Parenting beliefs and academic achievement across African-American and Caucasian family contexts

Matthew K. Mulvaney, Rebecca A. Morrissey

Research output: Contribution to journalArticlepeer-review

10 Scopus citations


The purpose of this research was to examine the role of parents' child-rearing beliefs in determining the academic achievement of African-American and Caucasian children, with a particular emphasis on describing the differential impact of parenting beliefs across these family contexts. Models were specified in which third-grade academic outcome measures (teacher ratings and standardised assessments) were regressed on a composite variable representing the cumulative parenting beliefs between infancy and the transition to school, along with demographic controls. Across models, traditional parenting beliefs uniquely negatively impacted subsequent achievement across ethnicities and there was a moderating impact of ethnicity such that African-American children were more adversely affected by traditional beliefs than were Caucasian children. These results suggest that traditional child-rearing beliefs represent a risk factor for poorer academic achievement for both African-American and Caucasian children and may represent an important factor contributing to ethnic-group differences in school achievement.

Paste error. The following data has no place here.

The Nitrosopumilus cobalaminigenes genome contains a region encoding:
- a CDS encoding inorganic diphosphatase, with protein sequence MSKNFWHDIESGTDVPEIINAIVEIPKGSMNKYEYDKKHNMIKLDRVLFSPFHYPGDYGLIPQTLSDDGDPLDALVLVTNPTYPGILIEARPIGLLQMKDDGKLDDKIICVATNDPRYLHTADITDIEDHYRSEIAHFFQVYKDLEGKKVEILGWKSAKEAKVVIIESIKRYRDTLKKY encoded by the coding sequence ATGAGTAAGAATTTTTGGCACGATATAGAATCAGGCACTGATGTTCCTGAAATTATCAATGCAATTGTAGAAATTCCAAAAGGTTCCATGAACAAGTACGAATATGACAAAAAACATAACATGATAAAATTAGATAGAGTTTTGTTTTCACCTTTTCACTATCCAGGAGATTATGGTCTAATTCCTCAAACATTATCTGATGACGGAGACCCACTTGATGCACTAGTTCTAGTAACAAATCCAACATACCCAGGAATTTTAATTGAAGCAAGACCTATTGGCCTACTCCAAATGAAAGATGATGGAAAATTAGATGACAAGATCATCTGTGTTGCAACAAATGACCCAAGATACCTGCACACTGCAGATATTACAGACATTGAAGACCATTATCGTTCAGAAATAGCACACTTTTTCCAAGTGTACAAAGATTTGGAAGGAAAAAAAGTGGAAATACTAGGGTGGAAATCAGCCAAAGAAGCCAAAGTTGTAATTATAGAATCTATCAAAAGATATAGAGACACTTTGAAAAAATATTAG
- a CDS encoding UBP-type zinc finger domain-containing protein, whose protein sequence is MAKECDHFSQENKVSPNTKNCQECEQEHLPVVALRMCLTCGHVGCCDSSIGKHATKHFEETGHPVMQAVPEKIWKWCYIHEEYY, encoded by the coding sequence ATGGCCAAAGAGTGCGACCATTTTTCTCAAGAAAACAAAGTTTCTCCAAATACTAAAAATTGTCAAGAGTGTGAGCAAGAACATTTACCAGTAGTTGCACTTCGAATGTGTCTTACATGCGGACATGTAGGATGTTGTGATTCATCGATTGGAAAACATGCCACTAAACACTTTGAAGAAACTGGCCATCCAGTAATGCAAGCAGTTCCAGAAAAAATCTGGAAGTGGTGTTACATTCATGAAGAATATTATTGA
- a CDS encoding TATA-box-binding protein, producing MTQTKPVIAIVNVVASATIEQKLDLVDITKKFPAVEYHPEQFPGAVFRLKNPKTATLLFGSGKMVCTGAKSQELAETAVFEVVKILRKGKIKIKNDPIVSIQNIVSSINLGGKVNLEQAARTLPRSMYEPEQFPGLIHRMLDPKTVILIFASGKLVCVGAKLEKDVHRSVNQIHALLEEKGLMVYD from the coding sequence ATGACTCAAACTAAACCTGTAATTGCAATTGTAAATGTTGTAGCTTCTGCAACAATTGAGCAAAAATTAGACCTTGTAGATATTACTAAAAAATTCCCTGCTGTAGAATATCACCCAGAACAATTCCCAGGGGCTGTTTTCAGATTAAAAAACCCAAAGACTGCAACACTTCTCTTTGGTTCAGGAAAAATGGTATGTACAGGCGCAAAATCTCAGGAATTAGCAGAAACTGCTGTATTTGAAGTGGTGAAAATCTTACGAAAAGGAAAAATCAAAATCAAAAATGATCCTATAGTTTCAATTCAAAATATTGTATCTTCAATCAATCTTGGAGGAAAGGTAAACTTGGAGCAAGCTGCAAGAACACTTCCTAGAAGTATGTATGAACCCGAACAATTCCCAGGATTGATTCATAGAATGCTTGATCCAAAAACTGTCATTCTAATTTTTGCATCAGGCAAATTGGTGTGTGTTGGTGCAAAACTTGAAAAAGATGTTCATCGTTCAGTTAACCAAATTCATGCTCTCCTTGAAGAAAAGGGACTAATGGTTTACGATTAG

Original languageEnglish (US)
Pages (from-to)1105-1124
Number of pages20
JournalEarly Child Development and Care
Issue number9
StatePublished - Sep 2012
Externally publishedYes


  • academic achievement
  • parenting beliefs; achievement gap

ASJC Scopus subject areas

  • Social Psychology
  • Developmental and Educational Psychology
  • Pediatrics


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